FORGOTTEN GENOCIDE M10 THE MAGAZINE
Then they finally sent in a full scale dissent
cable where almost everybody from the Dacca
consulate formally dissents from American foreign policy, saying we consider this policy to be
morally bankrupt in the face of what the people
in the Dacca consulate call genocide. It is really an extraordinary statement; it is the first official dissent cable sent by US diplomats.
(The State Department had created the idea of
having formal dissent cables in the Vietnam
era at a time when there were a lot of American
officials who were primarily uncomfortable
with what the US was doing in Vietnam.
Washington wanted to have a way in which
Foreign Service officers and American diplomats in the field could formally register their
protest with US government policy. So, though
that was created in the Vietnam era, it was
being used for the first time in Bangladesh.
Since then, dissent cables have happened over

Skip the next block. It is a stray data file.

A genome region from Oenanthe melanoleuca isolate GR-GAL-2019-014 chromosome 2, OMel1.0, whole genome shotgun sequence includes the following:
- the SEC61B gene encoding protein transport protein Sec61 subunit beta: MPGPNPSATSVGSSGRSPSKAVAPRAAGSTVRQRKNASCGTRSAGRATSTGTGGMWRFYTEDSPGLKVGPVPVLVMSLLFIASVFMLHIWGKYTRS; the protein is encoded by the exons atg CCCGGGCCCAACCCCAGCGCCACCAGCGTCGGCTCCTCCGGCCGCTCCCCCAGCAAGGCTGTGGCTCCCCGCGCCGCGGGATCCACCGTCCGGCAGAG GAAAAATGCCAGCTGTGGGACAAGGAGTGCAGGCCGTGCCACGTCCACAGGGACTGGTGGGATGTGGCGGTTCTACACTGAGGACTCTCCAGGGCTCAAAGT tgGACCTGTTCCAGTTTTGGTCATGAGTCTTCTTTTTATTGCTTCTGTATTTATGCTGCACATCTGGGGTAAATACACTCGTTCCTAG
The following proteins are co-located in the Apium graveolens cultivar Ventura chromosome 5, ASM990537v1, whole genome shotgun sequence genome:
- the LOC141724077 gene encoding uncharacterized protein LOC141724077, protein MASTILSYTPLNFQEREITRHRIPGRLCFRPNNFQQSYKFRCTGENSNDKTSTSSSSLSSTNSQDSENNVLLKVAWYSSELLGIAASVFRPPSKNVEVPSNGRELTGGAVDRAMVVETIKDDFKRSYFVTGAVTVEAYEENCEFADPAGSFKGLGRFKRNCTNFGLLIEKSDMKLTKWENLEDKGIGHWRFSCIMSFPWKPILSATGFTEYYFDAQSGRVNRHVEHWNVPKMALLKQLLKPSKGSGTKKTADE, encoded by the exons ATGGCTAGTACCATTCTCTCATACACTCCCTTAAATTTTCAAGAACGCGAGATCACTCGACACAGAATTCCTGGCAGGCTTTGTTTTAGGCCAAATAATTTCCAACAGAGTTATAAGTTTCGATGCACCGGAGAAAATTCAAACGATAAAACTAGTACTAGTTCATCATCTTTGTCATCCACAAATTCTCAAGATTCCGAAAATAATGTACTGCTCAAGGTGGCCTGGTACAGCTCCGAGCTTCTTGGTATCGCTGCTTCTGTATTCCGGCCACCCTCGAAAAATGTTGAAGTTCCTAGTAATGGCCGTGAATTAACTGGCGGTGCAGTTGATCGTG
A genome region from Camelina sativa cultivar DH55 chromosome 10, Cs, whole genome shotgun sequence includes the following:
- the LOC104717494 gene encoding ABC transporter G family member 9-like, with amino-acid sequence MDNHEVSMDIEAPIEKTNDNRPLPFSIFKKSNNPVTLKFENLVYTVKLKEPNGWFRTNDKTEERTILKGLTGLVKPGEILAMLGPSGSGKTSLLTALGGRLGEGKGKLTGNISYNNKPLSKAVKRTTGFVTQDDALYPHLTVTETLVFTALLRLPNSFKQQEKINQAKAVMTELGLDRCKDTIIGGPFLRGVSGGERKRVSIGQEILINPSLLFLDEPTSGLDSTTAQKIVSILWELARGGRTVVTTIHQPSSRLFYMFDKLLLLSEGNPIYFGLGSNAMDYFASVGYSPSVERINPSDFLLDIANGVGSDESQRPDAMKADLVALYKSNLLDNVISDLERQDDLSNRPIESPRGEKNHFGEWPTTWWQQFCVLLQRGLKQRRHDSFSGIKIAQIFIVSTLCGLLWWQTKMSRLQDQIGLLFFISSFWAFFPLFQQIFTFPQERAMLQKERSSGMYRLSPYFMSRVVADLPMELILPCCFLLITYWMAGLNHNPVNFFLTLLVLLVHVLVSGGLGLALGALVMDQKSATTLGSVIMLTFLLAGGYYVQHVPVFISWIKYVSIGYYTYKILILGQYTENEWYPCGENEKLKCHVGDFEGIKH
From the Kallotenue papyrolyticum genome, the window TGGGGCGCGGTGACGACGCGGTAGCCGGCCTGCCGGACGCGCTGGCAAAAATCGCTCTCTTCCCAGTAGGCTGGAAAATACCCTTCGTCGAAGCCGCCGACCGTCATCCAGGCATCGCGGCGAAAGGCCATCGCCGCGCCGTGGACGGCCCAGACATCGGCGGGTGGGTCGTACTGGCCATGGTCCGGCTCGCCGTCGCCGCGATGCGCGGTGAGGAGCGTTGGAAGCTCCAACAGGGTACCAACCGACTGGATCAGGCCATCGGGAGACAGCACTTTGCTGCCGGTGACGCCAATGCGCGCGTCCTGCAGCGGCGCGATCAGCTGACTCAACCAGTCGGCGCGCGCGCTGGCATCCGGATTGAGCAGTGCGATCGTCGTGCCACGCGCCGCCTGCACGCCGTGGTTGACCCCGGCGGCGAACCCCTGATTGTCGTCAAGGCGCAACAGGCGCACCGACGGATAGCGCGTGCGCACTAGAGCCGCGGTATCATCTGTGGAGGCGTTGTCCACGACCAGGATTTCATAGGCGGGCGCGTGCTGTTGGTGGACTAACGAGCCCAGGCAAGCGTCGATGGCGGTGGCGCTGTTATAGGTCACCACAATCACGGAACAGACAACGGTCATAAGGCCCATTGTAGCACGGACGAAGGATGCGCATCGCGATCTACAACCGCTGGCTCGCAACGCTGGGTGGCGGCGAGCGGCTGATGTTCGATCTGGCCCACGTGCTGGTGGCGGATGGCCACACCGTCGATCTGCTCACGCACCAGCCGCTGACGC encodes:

and over again.)
But this is the first one and nobody quite
knows what’s going to happen. Everybody in
the Dacca consulate knows that signing and
sending this cable will be very bad for your
career, but it is only the senior officials that are
really likely to face retaliation. Nobody is going
to bother going after a very junior person in the
Dacca consulate. They are not big enough for
retribution. The people who really risk retribution are senior officials, the most important of
them being Blood.
What kind of debate did people like Blood
There is a big debate that goes on among the
State Department and officials in the field, in
Islamabad and Dacca and Delhi about how the
US should respond to this crackdown. Blood
and also Kenneth Keating, the ambassador to
India, are arguing that the United States has all
sorts of leverage over the military in Pakistan.
The United States is one of the main arms
suppliers, helps a lot with giving economic aid,
and also securing economic aid through international financial institutions and all of this
gives a lot of influence for the United States.
This is the case where Pakistan is the close US
ally where Pakistan is being heavily supplied
militarily by the United States. I don’t think
that gives the United States unlimited leverage,
but certainly the prospect of economic sanctions, military sanctions, those might well have